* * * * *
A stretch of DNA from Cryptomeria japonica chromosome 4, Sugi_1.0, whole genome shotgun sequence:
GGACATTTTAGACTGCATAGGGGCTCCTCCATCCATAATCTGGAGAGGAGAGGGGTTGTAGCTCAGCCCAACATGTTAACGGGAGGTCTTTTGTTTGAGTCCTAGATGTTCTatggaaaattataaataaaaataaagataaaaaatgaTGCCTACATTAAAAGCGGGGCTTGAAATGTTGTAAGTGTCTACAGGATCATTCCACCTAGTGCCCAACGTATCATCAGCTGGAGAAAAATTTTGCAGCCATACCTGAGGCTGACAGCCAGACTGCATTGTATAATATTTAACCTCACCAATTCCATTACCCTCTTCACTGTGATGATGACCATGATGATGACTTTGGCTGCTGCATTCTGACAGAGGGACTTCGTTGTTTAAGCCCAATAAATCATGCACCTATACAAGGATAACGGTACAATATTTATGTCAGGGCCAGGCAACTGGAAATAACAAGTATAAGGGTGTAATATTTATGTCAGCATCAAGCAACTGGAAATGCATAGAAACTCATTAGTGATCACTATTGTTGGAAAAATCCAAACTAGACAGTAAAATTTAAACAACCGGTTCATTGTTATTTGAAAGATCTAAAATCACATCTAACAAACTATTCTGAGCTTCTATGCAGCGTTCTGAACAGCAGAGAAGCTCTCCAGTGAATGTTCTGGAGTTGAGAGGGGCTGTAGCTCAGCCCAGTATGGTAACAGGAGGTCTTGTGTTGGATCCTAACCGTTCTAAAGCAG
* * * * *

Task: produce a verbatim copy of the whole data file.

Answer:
A stretch of DNA from Cryptomeria japonica chromosome 4, Sugi_1.0, whole genome shotgun sequence:
GGACATTTTAGACTGCATAGGGGCTCCTCCATCCATAATCTGGAGAGGAGAGGGGTTGTAGCTCAGCCCAACATGTTAACGGGAGGTCTTTTGTTTGAGTCCTAGATGTTCTatggaaaattataaataaaaataaagataaaaaatgaTGCCTACATTAAAAGCGGGGCTTGAAATGTTGTAAGTGTCTACAGGATCATTCCACCTAGTGCCCAACGTATCATCAGCTGGAGAAAAATTTTGCAGCCATACCTGAGGCTGACAGCCAGACTGCATTGTATAATATTTAACCTCACCAATTCCATTACCCTCTTCACTGTGATGATGACCATGATGATGACTTTGGCTGCTGCATTCTGACAGAGGGACTTCGTTGTTTAAGCCCAATAAATCATGCACCTATACAAGGATAACGGTACAATATTTATGTCAGGGCCAGGCAACTGGAAATAACAAGTATAAGGGTGTAATATTTATGTCAGCATCAAGCAACTGGAAATGCATAGAAACTCATTAGTGATCACTATTGTTGGAAAAATCCAAACTAGACAGTAAAATTTAAACAACCGGTTCATTGTTATTTGAAAGATCTAAAATCACATCTAACAAACTATTCTGAGCTTCTATGCAGCGTTCTGAACAGCAGAGAAGCTCTCCAGTGAATGTTCTGGAGTTGAGAGGGGCTGTAGCTCAGCCCAGTATGGTAACAGGAGGTCTTGTGTTGGATCCTAACCGTTCTAAAGCAG